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Lurs

In the central and southern Zagros live the Bakhtiaris and the Lurs, two groups that speak Luri, a language closely related to Persian. Linguists have identified two Luri dialects: Lur Buzurg, which is spoken by the Bakhtiari, Kuhgiluyeh, and Mamasani tribes, and Lur Kuchik, which is spoken by the Lurs of Lorestan. Like the Persians, the Bakhtiaris and Lurs are Shia Muslims. Historically, each of the two groups was organized into several tribes. The tribal leaders or khans, especially those of the Bakhtiari tribes, were involved in national politics and were considered part of the prerevolutionary elite.

The Lurs (closely related to the Bakhtiaris) live in the Zagros to the northwest, west, and southeast of the Bakhtiaris. There were about 500,000 Lurs in Iran in the mid-1980s. The Lurs were divided into two main groups, the Posht-e Kuhi and the Pish-e Kuhi. These two groups were subdivided into more than sixty tribes, the most important of which include the Boir Ahmadi, the Kuhgiluyeh, and the Mamasani. Historically, the Lurs have included an urban segment based in the town of Khorramabad, the provincial capital of Lorestan. Prior to 1900, however, the majority of Lurs were pastoral nomads.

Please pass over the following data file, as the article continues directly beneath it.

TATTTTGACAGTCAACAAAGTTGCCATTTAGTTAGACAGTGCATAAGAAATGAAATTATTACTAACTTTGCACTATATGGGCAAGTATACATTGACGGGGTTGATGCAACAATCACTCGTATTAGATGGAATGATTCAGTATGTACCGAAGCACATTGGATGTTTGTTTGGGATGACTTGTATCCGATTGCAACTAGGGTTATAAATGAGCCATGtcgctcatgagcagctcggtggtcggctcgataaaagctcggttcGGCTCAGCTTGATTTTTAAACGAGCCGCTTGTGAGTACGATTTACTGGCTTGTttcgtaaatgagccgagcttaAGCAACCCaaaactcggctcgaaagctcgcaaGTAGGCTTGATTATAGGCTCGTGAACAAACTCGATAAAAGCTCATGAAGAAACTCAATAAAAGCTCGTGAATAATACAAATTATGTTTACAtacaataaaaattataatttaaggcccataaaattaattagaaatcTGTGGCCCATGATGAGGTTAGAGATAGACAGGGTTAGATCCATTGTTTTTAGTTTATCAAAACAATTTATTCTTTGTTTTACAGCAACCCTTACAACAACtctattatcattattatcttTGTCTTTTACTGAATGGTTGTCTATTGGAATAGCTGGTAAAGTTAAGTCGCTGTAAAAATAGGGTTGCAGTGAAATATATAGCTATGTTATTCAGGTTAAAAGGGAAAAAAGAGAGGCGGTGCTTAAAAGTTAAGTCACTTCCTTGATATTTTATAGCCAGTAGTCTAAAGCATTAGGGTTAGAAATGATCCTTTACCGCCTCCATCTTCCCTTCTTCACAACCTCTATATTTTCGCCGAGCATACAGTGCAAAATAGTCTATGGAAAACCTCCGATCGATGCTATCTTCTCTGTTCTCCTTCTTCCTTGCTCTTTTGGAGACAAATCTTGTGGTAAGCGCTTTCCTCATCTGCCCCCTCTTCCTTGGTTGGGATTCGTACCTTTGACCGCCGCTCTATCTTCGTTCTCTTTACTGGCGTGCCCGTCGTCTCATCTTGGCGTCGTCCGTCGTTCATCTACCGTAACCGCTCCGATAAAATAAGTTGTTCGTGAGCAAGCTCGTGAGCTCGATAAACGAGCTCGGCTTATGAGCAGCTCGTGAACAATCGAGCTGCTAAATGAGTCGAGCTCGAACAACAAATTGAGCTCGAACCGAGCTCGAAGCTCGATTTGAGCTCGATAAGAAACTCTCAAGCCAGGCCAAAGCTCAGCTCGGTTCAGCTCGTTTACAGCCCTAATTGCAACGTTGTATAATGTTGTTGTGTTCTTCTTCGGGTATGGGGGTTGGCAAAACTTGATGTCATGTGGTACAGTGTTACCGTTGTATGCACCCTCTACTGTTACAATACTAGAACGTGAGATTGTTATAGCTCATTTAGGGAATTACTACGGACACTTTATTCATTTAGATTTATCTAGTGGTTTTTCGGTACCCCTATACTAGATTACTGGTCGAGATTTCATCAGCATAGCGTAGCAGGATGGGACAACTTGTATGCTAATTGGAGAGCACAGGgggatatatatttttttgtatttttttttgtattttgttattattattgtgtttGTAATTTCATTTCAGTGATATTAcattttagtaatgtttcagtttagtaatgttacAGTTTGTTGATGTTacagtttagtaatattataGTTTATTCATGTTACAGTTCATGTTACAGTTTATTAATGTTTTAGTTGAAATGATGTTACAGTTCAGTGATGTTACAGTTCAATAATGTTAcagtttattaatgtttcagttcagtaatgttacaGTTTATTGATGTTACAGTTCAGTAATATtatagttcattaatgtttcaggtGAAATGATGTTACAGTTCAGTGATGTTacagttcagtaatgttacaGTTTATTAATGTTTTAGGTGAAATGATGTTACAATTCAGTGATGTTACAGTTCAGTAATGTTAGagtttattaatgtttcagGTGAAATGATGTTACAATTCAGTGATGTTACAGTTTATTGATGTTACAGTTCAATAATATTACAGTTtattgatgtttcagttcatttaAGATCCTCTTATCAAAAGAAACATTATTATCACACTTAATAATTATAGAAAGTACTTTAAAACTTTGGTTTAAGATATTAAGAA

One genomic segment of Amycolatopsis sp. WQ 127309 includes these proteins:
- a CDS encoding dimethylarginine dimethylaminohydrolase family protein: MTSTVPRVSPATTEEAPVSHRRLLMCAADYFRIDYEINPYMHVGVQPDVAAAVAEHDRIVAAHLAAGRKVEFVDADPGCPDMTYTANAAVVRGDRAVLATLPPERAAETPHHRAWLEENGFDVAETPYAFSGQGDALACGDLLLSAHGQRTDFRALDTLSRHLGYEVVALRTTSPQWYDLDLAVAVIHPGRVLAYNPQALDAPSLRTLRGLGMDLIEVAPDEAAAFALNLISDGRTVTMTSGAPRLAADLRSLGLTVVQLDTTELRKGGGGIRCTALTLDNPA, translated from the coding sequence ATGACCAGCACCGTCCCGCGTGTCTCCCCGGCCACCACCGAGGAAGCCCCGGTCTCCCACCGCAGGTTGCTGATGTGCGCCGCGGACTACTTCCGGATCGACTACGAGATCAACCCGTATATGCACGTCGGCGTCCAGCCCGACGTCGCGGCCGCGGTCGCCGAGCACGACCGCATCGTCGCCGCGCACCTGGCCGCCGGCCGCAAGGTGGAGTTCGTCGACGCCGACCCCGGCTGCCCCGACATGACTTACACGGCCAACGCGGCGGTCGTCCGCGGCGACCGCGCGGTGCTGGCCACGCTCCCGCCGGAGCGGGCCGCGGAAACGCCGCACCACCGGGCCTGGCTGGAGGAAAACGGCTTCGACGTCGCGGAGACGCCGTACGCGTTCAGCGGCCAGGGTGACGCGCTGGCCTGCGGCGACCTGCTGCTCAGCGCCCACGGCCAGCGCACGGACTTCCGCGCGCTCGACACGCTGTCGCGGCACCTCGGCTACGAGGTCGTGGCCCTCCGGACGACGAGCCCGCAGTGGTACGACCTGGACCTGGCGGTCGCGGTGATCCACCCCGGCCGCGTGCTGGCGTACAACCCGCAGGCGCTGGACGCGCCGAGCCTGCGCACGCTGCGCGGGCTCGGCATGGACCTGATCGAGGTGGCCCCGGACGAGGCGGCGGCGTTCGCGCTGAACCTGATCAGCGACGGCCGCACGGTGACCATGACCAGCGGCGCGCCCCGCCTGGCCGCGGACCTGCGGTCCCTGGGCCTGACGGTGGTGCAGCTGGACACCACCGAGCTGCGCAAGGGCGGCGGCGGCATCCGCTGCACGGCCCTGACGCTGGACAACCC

Traditionally, they were considered among the fiercest of Iranian tribes and had acquired an unsavory reputation on account of their habit of preying on both Lur and non-Lur villages. During the 1920s and 1930s, the government of Reza Shah undertook several coercive campaigns to settle the nomadic Lurs. Following the abdication of Reza Shah in 1941, many of the recently settled tribes reverted to nomadism. Mohammad Reza Pahlavi's government attempted with some success through various economic development programs to encourage the remaining nomadic Lurs to settle. By 1986 a majority of all Lurs were settled in villages and small towns in the traditional Lur areas or had migrated to cities.

As of 2008 the Lur population in Iran was reportedly between 2-6 percent of the overall population. The close relation and flexibility of the term Bakhtiaris could account for the relatively large discrepency.




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Page last modified: 09-07-2011 02:45:59 ZULU